Conference Essay: Combat-Related Killings and Democratic Accountability: Towards an Understanding of the Cultural Capacities to Deal with Matters of War


  • Martina Kolanoski Goethe University, Frankfurt/Main
  • Oren Livio University of Haifa
  • Thomas Scheffer Goethe University, Frankfurt/Main



accountability, warfare, democratic control, methodology, ethnomethodology, critical discourse analysis, critical ethnomethodology


This report was written by the organizers of the workshop "Accounting for Combat-Related Killings," which took place at the Goethe University Frankfurt in July 2014. Scholars from Israel, the United Kingdom, the United States,, Canada, and Germany came together to present and discuss case studies on the discourse practices involved in accounting for combat-related killings in different national and transnational contexts. Intending to reflect on the methodological skills needed to analyze newly available process data, the workshop brought together scholars using different methodological approaches (here mainly ethnomethodology and critical discourse analysis). In regard to the global trend towards increasing numbers of so called permanent, asymmetric, small, and permanent wars, the report turns to concepts, methods, and empirical findings that foster understandings of the difficulties war generates at social, cultural and political levels as well as the manner in which these predicaments are negotiated, denied, or deflected. The report summarizes the workshop by presenting the papers in a specific order, beginning with accounting in combat, followed by tribunals of accounting, and finally the sedimentation of accounting in cultural representations.



Download data is not yet available.

Author Biographies

Martina Kolanoski, Goethe University, Frankfurt/Main

Martina KOLANSKI is a research associate, junior lecturer and doctoral candidate at the Faculty of Social Sciences at Goethe University Frankfurt, Germany. She holds a Master's degree (Magister Artium) in political science with minors in history and public law. Her research and teaching focuses on law & society, and the democratic accountability of military activities. Currently she is working on her PhD thesis in which she investigates the practices of accounting for combat related killing.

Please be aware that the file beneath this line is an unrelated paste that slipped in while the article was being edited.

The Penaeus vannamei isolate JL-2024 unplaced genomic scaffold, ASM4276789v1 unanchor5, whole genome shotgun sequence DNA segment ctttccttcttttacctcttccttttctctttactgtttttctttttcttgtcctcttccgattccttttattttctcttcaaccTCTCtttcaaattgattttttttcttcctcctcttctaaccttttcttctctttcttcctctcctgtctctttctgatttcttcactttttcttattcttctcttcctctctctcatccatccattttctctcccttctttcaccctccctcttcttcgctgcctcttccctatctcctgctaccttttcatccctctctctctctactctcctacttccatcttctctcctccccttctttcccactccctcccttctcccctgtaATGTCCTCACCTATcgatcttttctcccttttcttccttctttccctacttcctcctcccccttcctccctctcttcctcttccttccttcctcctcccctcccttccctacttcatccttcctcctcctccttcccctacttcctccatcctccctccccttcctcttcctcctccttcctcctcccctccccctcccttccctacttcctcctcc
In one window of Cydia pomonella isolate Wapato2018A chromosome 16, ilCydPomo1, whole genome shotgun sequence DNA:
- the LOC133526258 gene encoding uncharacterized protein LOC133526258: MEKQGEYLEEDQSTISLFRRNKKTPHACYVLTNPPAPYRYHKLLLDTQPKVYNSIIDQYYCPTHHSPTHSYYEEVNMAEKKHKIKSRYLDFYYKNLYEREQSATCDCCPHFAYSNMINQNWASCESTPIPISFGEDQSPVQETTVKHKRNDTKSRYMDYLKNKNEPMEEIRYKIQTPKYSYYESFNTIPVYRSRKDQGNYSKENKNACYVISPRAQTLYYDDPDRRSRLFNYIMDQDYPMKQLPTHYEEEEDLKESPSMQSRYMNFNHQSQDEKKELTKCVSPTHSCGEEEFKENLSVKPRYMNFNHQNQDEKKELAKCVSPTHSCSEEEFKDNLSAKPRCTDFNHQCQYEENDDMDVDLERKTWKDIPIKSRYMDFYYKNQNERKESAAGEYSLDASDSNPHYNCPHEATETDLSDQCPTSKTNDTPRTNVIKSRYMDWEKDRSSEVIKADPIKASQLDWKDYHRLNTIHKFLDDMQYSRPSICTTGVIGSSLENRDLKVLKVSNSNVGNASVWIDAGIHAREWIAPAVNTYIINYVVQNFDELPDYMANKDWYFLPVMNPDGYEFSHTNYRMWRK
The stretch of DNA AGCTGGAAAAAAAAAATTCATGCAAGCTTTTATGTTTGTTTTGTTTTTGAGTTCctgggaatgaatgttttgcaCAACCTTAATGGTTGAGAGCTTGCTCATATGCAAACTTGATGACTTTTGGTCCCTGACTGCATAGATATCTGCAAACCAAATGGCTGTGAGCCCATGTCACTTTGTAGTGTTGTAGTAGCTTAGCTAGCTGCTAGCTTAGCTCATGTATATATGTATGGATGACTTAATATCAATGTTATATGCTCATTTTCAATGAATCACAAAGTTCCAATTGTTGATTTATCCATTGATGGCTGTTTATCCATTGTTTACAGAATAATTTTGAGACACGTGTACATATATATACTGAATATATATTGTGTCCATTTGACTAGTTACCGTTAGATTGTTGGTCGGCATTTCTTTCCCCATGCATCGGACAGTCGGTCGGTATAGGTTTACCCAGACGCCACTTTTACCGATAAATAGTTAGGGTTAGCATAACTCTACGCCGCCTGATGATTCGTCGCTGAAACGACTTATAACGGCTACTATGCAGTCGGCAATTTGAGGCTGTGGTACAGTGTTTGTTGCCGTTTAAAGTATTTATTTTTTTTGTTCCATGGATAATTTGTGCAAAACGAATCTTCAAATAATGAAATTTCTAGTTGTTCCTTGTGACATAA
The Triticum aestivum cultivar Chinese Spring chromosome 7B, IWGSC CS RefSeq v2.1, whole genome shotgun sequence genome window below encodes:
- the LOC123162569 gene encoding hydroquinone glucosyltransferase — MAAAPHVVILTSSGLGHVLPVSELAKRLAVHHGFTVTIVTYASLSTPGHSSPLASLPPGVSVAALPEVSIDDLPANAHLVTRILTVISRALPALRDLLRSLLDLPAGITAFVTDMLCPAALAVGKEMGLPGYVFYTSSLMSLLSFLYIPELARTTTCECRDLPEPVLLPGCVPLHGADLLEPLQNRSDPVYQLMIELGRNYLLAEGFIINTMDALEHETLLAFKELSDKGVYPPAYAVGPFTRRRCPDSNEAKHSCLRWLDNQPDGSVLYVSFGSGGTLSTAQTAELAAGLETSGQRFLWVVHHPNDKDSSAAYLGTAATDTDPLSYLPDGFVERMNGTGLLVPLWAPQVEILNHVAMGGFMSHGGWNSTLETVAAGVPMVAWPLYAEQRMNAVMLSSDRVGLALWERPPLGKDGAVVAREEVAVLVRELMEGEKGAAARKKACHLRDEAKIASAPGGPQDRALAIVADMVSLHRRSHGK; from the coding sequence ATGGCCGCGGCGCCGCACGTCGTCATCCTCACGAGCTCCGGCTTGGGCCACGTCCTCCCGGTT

Oren Livio, University of Haifa

Oren LIVIO is lecturer at the Department of Communication at the University of Haifa. He received his Ph.D. from the Annenberg School for Communication at the University of Pennsylvania, his Master's degree from the Department of Communication at the University of Haifa, and his Bachelor's degree from the Hebrew University of Jerusalem (Communication and Psychology majors). His research focuses on the ways in which people make sense of abstract concepts such as nationalism, citizenship, and military service in their everyday lives. He also studies theoretical implications of the relationship between discourse and space, particularly in contexts associated with civic participation, protest, and the use of technology. His research has been published in Journal of Communication, Journalism: Theory, Practice and Criticism, and The Communication Review.

Thomas Scheffer, Goethe University, Frankfurt/Main

Thomas SCHEFFER is professor for interpretative social research at the Goethe University Frankfurt. His research interest includes various ethnographies of stateness: on immigration institutions, on law-in-procedure, on parliamentary politics. Some methodological concepts related to his works are "thick comparison," the "trans-sequential analysis," and "analytical ethnography."




How to Cite

Kolanoski, M., Livio, O., & Scheffer, T. (2015). Conference Essay: Combat-Related Killings and Democratic Accountability: Towards an Understanding of the Cultural Capacities to Deal with Matters of War. Forum Qualitative Sozialforschung Forum: Qualitative Social Research, 16(2).